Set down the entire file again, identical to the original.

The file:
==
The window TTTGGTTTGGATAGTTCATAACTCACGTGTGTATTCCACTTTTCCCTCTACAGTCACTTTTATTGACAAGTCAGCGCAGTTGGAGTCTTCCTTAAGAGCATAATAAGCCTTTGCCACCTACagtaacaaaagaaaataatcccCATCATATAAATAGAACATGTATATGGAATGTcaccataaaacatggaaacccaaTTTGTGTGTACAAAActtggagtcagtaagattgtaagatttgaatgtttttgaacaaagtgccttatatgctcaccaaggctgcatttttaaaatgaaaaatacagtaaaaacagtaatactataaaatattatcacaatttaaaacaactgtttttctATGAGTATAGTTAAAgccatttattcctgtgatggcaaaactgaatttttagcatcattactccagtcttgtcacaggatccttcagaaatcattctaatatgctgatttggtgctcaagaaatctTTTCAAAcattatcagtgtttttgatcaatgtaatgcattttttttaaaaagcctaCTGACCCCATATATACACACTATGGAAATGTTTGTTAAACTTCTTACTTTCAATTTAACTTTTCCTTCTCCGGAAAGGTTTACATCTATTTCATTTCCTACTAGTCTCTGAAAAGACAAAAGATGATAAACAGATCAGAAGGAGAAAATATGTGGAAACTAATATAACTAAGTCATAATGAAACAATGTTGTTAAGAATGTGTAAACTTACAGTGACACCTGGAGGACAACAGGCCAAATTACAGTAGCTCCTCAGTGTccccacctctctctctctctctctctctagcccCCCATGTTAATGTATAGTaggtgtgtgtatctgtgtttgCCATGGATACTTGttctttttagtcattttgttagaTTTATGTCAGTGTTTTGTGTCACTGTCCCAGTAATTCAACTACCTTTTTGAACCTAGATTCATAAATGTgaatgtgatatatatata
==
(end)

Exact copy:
The window TTTGGTTTGGATAGTTCATAACTCACGTGTGTATTCCACTTTTCCCTCTACAGTCACTTTTATTGACAAGTCAGCGCAGTTGGAGTCTTCCTTAAGAGCATAATAAGCCTTTGCCACCTACagtaacaaaagaaaataatcccCATCATATAAATAGAACATGTATATGGAATGTcaccataaaacatggaaacccaaTTTGTGTGTACAAAActtggagtcagtaagattgtaagatttgaatgtttttgaacaaagtgccttatatgctcaccaaggctgcatttttaaaatgaaaaatacagtaaaaacagtaatactataaaatattatcacaatttaaaacaactgtttttctATGAGTATAGTTAAAgccatttattcctgtgatggcaaaactgaatttttagcatcattactccagtcttgtcacaggatccttcagaaatcattctaatatgctgatttggtgctcaagaaatctTTTCAAAcattatcagtgtttttgatcaatgtaatgcattttttttaaaaagcctaCTGACCCCATATATACACACTATGGAAATGTTTGTTAAACTTCTTACTTTCAATTTAACTTTTCCTTCTCCGGAAAGGTTTACATCTATTTCATTTCCTACTAGTCTCTGAAAAGACAAAAGATGATAAACAGATCAGAAGGAGAAAATATGTGGAAACTAATATAACTAAGTCATAATGAAACAATGTTGTTAAGAATGTGTAAACTTACAGTGACACCTGGAGGACAACAGGCCAAATTACAGTAGCTCCTCAGTGTccccacctctctctctctctctctctctagcccCCCATGTTAATGTATAGTaggtgtgtgtatctgtgtttgCCATGGATACTTGttctttttagtcattttgttagaTTTATGTCAGTGTTTTGTGTCACTGTCCCAGTAATTCAACTACCTTTTTGAACCTAGATTCATAAATGTgaatgtgatatatatata